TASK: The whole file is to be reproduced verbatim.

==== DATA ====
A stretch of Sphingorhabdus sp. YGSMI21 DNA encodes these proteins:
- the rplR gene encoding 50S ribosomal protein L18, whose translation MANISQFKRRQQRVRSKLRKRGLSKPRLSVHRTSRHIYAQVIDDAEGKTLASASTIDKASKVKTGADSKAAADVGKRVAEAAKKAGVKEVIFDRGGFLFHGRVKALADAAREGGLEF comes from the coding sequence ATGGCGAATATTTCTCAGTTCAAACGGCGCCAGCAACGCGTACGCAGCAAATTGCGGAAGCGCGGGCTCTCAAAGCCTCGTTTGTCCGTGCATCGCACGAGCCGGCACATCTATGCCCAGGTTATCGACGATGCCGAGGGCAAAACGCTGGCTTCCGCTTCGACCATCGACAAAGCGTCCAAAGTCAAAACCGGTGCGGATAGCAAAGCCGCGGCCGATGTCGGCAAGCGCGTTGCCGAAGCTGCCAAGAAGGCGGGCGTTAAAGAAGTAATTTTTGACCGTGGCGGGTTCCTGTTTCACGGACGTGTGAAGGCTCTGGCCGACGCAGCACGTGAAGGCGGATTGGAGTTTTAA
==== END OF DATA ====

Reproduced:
A stretch of Sphingorhabdus sp. YGSMI21 DNA encodes these proteins:
- the rplR gene encoding 50S ribosomal protein L18, whose translation MANISQFKRRQQRVRSKLRKRGLSKPRLSVHRTSRHIYAQVIDDAEGKTLASASTIDKASKVKTGADSKAAADVGKRVAEAAKKAGVKEVIFDRGGFLFHGRVKALADAAREGGLEF comes from the coding sequence ATGGCGAATATTTCTCAGTTCAAACGGCGCCAGCAACGCGTACGCAGCAAATTGCGGAAGCGCGGGCTCTCAAAGCCTCGTTTGTCCGTGCATCGCACGAGCCGGCACATCTATGCCCAGGTTATCGACGATGCCGAGGGCAAAACGCTGGCTTCCGCTTCGACCATCGACAAAGCGTCCAAAGTCAAAACCGGTGCGGATAGCAAAGCCGCGGCCGATGTCGGCAAGCGCGTTGCCGAAGCTGCCAAGAAGGCGGGCGTTAAAGAAGTAATTTTTGACCGTGGCGGGTTCCTGTTTCACGGACGTGTGAAGGCTCTGGCCGACGCAGCACGTGAAGGCGGATTGGAGTTTTAA